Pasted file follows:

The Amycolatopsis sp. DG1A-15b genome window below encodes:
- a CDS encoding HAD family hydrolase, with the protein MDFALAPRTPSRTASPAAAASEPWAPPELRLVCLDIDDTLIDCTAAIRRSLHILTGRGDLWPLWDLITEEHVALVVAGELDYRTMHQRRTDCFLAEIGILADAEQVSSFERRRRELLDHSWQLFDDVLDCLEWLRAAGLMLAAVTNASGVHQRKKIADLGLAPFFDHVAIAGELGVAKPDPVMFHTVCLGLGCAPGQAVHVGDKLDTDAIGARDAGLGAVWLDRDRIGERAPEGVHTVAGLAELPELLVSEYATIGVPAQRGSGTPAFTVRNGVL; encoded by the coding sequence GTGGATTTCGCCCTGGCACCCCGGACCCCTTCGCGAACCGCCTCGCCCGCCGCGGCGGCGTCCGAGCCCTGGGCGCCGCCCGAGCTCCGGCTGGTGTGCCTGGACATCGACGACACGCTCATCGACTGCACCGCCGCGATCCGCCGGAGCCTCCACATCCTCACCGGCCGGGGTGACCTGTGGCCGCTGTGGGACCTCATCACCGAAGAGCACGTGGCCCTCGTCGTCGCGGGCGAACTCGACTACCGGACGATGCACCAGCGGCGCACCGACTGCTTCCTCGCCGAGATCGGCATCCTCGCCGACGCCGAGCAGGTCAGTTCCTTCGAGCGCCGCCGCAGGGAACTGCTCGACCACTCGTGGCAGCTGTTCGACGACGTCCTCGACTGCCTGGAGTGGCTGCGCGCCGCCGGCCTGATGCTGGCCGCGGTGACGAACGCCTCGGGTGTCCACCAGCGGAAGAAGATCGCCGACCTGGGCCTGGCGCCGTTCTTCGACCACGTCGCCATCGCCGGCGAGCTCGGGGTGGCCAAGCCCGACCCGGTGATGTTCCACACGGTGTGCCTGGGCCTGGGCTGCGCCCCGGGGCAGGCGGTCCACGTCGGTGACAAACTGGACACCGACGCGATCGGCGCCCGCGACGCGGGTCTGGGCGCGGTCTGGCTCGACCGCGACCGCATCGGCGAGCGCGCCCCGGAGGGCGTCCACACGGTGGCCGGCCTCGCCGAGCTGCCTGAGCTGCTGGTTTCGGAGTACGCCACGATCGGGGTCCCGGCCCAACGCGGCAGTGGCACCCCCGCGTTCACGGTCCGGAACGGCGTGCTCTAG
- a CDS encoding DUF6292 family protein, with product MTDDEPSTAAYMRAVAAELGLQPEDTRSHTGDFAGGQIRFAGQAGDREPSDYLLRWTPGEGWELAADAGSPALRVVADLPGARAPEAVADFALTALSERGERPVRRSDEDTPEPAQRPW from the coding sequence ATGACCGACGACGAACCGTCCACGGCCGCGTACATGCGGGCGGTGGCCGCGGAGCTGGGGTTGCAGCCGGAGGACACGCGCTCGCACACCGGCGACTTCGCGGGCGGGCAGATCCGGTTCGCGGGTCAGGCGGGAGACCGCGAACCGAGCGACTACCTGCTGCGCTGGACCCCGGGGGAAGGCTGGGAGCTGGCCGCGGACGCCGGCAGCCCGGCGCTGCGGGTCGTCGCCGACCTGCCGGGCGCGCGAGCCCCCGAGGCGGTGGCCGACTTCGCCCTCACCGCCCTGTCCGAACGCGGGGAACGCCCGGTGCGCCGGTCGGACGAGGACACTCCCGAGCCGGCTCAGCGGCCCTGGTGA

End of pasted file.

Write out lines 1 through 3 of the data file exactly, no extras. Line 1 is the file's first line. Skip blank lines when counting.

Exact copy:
The Amycolatopsis sp. DG1A-15b genome window below encodes:
- a CDS encoding HAD family hydrolase, with the protein MDFALAPRTPSRTASPAAAASEPWAPPELRLVCLDIDDTLIDCTAAIRRSLHILTGRGDLWPLWDLITEEHVALVVAGELDYRTMHQRRTDCFLAEIGILADAEQVSSFERRRRELLDHSWQLFDDVLDCLEWLRAAGLMLAAVTNASGVHQRKKIADLGLAPFFDHVAIAGELGVAKPDPVMFHTVCLGLGCAPGQAVHVGDKLDTDAIGARDAGLGAVWLDRDRIGERAPEGVHTVAGLAELPELLVSEYATIGVPAQRGSGTPAFTVRNGVL; encoded by the coding sequence GTGGATTTCGCCCTGGCACCCCGGACCCCTTCGCGAACCGCCTCGCCCGCCGCGGCGGCGTCCGAGCCCTGGGCGCCGCCCGAGCTCCGGCTGGTGTGCCTGGACATCGACGACACGCTCATCGACTGCACCGCCGCGATCCGCCGGAGCCTCCACATCCTCACCGGCCGGGGTGACCTGTGGCCGCTGTGGGACCTCATCACCGAAGAGCACGTGGCCCTCGTCGTCGCGGGCGAACTCGACTACCGGACGATGCACCAGCGGCGCACCGACTGCTTCCTCGCCGAGATCGGCATCCTCGCCGACGCCGAGCAGGTCAGTTCCTTCGAGCGCCGCCGCAGGGAACTGCTCGACCACTCGTGGCAGCTGTTCGACGACGTCCTCGACTGCCTGGAGTGGCTGCGCGCCGCCGGCCTGATGCTGGCCGCGGTGACGAACGCCTCGGGTGTCCACCAGCGGAAGAAGATCGCCGACCTGGGCCTGGCGCCGTTCTTCGACCACGTCGCCATCGCCGGCGAGCTCGGGGTGGCCAAGCCCGACCCGGTGATGTTCCACACGGTGTGCCTGGGCCTGGGCTGCGCCCCGGGGCAGGCGGTCCACGTCGGTGACAAACTGGACACCGACGCGATCGGCGCCCGCGACGCGGGTCTGGGCGCGGTCTGGCTCGACCGCGACCGCATCGGCGAGCGCGCCCCGGAGGGCGTCCACACGGTGGCCGGCCTCGCCGAGCTGCCTGAGCTGCTGGTTTCGGAGTACGCCACGATCGGGGTCCCGGCCCAACGCGGCAGTGGCACCCCCGCGTTCACGGTCCGGAACGGCGTGCTCTAG
- a CDS encoding DUF6292 family protein, with product MTDDEPSTAAYMRAVAAELGLQPEDTRSHTGDFAGGQIRFAGQAGDREPSDYLLRWTPGEGWELAADAGSPALRVVADLPGARAPEAVADFALTALSERGERPVRRSDEDTPEPAQRPW from the coding sequence ATGACCGACGACGAACCGTCCACGGCCGCGTACATGCGGGCGGTGGCCGCGGAGCTGGGGTTGCAGCCGGAGGACACGCGCTCGCACACCGGCGACTTCGCGGGCGGGCAGATCCGGTTCGCGGGTCAGGCGGGAGACCGCGAACCGAGCGACTACCTGCTGCGCTGGACCCCGGGGGAAGGCTGGGAGCTGGCCGCGGACGCCGGCAGCCCGGCGCTGCGGGTCGTCGCCGACCTGCCGGGCGCGCGAGCCCCCGAGGCGGTGGCCGACTTCGCCCTCACCGCCCTGTCCGAACGCGGGGAACGCCCGGTGCGCCGGTCGGACGAGGACACTCCCGAGCCGGCTCAGCGGCCCTGGTGA